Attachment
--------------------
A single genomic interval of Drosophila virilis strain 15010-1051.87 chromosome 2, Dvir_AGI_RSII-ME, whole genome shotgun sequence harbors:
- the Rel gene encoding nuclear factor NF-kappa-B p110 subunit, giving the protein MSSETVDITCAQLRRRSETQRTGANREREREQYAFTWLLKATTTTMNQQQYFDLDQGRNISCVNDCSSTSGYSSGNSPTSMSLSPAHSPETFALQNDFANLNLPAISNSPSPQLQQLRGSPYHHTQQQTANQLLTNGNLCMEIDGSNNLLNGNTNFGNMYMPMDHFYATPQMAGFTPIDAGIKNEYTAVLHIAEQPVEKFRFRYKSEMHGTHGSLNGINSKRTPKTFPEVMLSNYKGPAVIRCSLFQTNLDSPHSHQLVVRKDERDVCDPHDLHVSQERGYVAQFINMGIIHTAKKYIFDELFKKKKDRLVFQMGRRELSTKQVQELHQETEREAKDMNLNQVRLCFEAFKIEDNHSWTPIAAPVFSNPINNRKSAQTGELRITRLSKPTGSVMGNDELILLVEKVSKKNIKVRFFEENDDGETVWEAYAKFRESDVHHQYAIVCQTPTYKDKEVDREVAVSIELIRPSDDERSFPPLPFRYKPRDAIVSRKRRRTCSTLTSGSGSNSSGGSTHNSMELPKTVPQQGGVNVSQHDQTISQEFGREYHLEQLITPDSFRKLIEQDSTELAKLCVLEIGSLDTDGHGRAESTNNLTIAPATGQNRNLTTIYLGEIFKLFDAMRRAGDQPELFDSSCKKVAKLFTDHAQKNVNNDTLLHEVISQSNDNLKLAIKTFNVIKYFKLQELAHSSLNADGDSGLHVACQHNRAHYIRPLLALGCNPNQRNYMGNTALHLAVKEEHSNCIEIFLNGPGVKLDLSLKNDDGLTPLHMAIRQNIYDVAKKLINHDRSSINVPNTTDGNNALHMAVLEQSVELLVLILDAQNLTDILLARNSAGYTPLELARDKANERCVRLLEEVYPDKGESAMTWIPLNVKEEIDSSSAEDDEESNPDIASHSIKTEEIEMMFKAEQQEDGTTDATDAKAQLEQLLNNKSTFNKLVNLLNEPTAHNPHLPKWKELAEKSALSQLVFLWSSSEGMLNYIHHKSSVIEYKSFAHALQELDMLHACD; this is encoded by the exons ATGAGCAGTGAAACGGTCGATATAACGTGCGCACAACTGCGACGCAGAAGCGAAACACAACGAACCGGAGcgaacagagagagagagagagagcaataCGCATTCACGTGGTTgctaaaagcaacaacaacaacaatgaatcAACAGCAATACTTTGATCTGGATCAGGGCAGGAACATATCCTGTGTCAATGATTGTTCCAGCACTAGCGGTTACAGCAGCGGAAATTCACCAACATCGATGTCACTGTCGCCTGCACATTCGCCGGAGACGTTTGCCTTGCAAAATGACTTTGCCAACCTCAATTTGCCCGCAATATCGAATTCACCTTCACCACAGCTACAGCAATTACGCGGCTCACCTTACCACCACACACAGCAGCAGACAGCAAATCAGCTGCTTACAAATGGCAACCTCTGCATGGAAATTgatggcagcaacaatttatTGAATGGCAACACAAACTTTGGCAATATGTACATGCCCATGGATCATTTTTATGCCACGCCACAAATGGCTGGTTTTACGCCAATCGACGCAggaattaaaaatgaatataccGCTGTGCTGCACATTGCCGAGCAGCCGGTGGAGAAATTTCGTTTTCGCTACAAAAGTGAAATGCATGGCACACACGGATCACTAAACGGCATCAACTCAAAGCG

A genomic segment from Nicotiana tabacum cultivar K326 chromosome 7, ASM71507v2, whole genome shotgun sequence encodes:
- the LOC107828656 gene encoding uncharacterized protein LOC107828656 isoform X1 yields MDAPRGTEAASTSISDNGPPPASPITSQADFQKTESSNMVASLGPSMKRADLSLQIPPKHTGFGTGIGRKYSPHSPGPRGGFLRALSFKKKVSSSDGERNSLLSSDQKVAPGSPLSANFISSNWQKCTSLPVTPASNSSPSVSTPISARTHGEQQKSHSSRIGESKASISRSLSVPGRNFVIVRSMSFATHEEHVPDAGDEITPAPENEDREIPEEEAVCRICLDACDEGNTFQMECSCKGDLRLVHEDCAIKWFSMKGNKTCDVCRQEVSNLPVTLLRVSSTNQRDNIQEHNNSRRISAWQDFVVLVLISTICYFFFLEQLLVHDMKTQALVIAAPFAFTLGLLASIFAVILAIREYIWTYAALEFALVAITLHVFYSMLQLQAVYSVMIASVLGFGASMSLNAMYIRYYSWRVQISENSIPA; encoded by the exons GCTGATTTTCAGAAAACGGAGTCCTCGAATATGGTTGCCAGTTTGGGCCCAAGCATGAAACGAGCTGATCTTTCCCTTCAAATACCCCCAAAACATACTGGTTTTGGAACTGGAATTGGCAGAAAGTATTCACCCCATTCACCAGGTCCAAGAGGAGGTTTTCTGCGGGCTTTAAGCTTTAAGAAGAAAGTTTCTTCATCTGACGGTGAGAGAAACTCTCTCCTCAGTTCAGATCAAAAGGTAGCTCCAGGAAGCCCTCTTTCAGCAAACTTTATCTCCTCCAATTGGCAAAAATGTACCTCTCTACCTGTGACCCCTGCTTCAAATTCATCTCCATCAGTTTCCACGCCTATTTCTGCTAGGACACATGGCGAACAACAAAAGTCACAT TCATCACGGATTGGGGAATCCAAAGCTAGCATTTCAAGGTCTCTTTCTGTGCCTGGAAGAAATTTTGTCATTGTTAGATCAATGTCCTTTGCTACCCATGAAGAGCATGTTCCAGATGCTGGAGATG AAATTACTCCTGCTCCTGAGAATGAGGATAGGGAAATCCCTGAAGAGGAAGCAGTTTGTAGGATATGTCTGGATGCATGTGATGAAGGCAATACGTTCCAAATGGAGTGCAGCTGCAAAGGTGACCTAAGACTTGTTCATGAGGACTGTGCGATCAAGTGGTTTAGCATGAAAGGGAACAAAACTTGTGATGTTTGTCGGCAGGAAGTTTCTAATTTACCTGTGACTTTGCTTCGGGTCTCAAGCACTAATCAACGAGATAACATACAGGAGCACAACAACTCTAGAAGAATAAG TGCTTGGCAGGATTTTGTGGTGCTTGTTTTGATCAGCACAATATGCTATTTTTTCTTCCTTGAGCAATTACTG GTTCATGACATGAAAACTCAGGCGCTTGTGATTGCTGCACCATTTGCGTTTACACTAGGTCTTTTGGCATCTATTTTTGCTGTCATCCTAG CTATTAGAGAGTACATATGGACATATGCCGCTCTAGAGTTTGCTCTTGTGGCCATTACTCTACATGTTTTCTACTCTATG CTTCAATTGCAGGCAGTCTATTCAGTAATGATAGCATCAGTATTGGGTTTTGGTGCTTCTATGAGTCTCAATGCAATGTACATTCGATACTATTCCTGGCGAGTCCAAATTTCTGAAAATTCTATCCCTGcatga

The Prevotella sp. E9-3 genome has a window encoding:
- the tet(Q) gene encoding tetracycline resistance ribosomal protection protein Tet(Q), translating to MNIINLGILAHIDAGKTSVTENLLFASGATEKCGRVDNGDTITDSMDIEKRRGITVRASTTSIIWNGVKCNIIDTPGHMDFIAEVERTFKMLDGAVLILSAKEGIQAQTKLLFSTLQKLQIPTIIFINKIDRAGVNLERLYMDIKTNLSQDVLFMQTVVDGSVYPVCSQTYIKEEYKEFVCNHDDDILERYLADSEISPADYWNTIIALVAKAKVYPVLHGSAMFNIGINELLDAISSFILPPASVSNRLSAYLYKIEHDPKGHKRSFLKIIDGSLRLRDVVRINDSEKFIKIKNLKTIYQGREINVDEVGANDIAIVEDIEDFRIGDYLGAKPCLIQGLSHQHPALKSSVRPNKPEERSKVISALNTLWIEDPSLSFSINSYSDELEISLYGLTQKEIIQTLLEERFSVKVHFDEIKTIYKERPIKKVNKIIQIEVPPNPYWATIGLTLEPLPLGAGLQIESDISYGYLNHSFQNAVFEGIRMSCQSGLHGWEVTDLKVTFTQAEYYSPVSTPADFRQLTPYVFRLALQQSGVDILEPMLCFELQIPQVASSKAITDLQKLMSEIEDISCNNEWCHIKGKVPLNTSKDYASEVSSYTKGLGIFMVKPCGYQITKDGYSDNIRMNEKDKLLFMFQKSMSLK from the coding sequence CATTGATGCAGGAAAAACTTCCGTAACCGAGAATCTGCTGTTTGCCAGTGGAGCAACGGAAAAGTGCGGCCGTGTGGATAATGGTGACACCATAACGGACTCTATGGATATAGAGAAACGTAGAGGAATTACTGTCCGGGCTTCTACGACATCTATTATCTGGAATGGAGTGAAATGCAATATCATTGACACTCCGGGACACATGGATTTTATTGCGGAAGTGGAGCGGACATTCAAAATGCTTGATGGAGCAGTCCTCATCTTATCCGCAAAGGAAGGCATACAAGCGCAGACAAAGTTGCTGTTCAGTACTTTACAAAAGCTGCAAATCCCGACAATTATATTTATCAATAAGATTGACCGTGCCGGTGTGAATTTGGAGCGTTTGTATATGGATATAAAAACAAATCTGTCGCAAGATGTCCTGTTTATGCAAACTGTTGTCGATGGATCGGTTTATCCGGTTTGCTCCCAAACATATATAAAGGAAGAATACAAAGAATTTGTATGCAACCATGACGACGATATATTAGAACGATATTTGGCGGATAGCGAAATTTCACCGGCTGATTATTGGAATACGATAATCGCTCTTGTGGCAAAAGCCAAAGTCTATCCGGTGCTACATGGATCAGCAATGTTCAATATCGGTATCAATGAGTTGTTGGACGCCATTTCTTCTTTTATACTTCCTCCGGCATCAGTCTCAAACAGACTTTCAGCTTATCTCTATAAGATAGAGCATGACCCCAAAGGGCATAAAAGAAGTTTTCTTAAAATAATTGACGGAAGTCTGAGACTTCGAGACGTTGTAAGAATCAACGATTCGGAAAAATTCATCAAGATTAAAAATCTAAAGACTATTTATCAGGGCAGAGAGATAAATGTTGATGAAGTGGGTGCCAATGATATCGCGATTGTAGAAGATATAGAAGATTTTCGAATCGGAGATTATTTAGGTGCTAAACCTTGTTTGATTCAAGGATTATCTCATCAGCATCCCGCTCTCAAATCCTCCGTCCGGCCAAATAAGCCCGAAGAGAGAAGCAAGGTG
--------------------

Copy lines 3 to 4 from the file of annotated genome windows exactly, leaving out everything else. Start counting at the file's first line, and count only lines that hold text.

A genomic segment from Nicotiana tabacum cultivar K326 chromosome 7, ASM71507v2, whole genome shotgun sequence encodes:
- the LOC107828656 gene encoding uncharacterized protein LOC107828656 isoform X1 yields MDAPRGTEAASTSISDNGPPPASPITSQADFQKTESSNMVASLGPSMKRADLSLQIPPKHTGFGTGIGRKYSPHSPGPRGGFLRALSFKKKVSSSDGERNSLLSSDQKVAPGSPLSANFISSNWQKCTSLPVTPASNSSPSVSTPISARTHGEQQKSHSSRIGESKASISRSLSVPGRNFVIVRSMSFATHEEHVPDAGDEITPAPENEDREIPEEEAVCRICLDACDEGNTFQMECSCKGDLRLVHEDCAIKWFSMKGNKTCDVCRQEVSNLPVTLLRVSSTNQRDNIQEHNNSRRISAWQDFVVLVLISTICYFFFLEQLLVHDMKTQALVIAAPFAFTLGLLASIFAVILAIREYIWTYAALEFALVAITLHVFYSMLQLQAVYSVMIASVLGFGASMSLNAMYIRYYSWRVQISENSIPA; encoded by the exons GCTGATTTTCAGAAAACGGAGTCCTCGAATATGGTTGCCAGTTTGGGCCCAAGCATGAAACGAGCTGATCTTTCCCTTCAAATACCCCCAAAACATACTGGTTTTGGAACTGGAATTGGCAGAAAGTATTCACCCCATTCACCAGGTCCAAGAGGAGGTTTTCTGCGGGCTTTAAGCTTTAAGAAGAAAGTTTCTTCATCTGACGGTGAGAGAAACTCTCTCCTCAGTTCAGATCAAAAGGTAGCTCCAGGAAGCCCTCTTTCAGCAAACTTTATCTCCTCCAATTGGCAAAAATGTACCTCTCTACCTGTGACCCCTGCTTCAAATTCATCTCCATCAGTTTCCACGCCTATTTCTGCTAGGACACATGGCGAACAACAAAAGTCACAT TCATCACGGATTGGGGAATCCAAAGCTAGCATTTCAAGGTCTCTTTCTGTGCCTGGAAGAAATTTTGTCATTGTTAGATCAATGTCCTTTGCTACCCATGAAGAGCATGTTCCAGATGCTGGAGATG AAATTACTCCTGCTCCTGAGAATGAGGATAGGGAAATCCCTGAAGAGGAAGCAGTTTGTAGGATATGTCTGGATGCATGTGATGAAGGCAATACGTTCCAAATGGAGTGCAGCTGCAAAGGTGACCTAAGACTTGTTCATGAGGACTGTGCGATCAAGTGGTTTAGCATGAAAGGGAACAAAACTTGTGATGTTTGTCGGCAGGAAGTTTCTAATTTACCTGTGACTTTGCTTCGGGTCTCAAGCACTAATCAACGAGATAACATACAGGAGCACAACAACTCTAGAAGAATAAG TGCTTGGCAGGATTTTGTGGTGCTTGTTTTGATCAGCACAATATGCTATTTTTTCTTCCTTGAGCAATTACTG GTTCATGACATGAAAACTCAGGCGCTTGTGATTGCTGCACCATTTGCGTTTACACTAGGTCTTTTGGCATCTATTTTTGCTGTCATCCTAG CTATTAGAGAGTACATATGGACATATGCCGCTCTAGAGTTTGCTCTTGTGGCCATTACTCTACATGTTTTCTACTCTATG CTTCAATTGCAGGCAGTCTATTCAGTAATGATAGCATCAGTATTGGGTTTTGGTGCTTCTATGAGTCTCAATGCAATGTACATTCGATACTATTCCTGGCGAGTCCAAATTTCTGAAAATTCTATCCCTGcatga